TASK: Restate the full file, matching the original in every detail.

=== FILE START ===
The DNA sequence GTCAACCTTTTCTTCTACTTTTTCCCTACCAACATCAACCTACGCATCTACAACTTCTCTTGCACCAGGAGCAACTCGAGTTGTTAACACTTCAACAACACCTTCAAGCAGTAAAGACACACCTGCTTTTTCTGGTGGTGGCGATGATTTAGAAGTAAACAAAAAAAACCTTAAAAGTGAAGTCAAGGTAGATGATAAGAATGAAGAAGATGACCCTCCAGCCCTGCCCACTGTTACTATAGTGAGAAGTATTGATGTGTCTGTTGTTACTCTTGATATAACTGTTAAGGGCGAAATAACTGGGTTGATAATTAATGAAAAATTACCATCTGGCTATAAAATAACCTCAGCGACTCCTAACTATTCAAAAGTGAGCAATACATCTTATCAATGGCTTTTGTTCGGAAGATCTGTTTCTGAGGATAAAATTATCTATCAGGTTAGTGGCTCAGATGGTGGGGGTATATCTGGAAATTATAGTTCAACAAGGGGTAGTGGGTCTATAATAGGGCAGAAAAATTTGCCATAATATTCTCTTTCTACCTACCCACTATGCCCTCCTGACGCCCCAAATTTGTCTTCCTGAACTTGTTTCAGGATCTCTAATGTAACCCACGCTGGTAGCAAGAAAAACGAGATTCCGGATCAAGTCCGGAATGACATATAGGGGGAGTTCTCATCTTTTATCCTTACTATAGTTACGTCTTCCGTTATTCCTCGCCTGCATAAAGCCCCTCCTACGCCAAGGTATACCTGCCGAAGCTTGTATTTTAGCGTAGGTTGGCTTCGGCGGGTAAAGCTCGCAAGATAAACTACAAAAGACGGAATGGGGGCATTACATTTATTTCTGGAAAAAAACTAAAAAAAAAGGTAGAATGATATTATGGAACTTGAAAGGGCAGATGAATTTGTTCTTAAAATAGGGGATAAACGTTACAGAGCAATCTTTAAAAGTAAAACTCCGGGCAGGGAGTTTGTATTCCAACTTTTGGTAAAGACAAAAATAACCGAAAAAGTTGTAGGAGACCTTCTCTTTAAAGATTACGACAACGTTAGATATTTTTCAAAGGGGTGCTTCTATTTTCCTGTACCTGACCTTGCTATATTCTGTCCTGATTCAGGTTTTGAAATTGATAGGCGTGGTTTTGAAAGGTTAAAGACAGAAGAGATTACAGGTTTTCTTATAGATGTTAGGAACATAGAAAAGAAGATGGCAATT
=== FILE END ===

The DNA sequence GTCAACCTTTTCTTCTACTTTTTCCCTACCAACATCAACCTACGCATCTACAACTTCTCTTGCACCAGGAGCAACTCGAGTTGTTAACACTTCAACAACACCTTCAAGCAGTAAAGACACACCTGCTTTTTCTGGTGGTGGCGATGATTTAGAAGTAAACAAAAAAAACCTTAAAAGTGAAGTCAAGGTAGATGATAAGAATGAAGAAGATGACCCTCCAGCCCTGCCCACTGTTACTATAGTGAGAAGTATTGATGTGTCTGTTGTTACTCTTGATATAACTGTTAAGGGCGAAATAACTGGGTTGATAATTAATGAAAAATTACCATCTGGCTATAAAATAACCTCAGCGACTCCTAACTATTCAAAAGTGAGCAATACATCTTATCAATGGCTTTTGTTCGGAAGATCTGTTTCTGAGGATAAAATTATCTATCAGGTTAGTGGCTCAGATGGTGGGGGTATATCTGGAAATTATAGTTCAACAAGGGGTAGTGGGTCTATAATAGGGCAGAAAAATTTGCCATAATATTCTCTTTCTACCTACCCACTATGCCCTCCTGACGCCCCAAATTTGTCTTCCTGAACTTGTTTCAGGATCTCTAATGTAACCCACGCTGGTAGCAAGAAAAACGAGATTCCGGATCAAGTCCGGAATGACATATAGGGGGAGTTCTCATCTTTTATCCTTACTATAGTTACGTCTTCCGTTATTCCTCGCCTGCATAAAGCCCCTCCTACGCCAAGGTATACCTGCCGAAGCTTGTATTTTAGCGTAGGTTGGCTTCGGCGGGTAAAGCTCGCAAGATAAACTACAAAAGACGGAATGGGGGCATTACATTTATTTCTGGAAAAAAACTAAAAAAAAAGGTAGAATGATATTATGGAACTTGAAAGGGCAGATGAATTTGTTCTTAAAATAGGGGATAAACGTTACAGAGCAATCTTTAAAAGTAAAACTCCGGGCAGGGAGTTTGTATTCCAACTTTTGGTAAAGACAAAAATAACCGAAAAAGTTGTAGGAGACCTTCTCTTTAAAGATTACGACAACGTTAGATATTTTTCAAAGGGGTGCTTCTATTTTCCTGTACCTGACCTTGCTATATTCTGTCCTGATTCAGGTTTTGAAATTGATAGGCGTGGTTTTGAAAGGTTAAAGACAGAAGAGATTACAGGTTTTCTTATAGATGTTAGGAACATAGAAAAGAAGATGGCAATT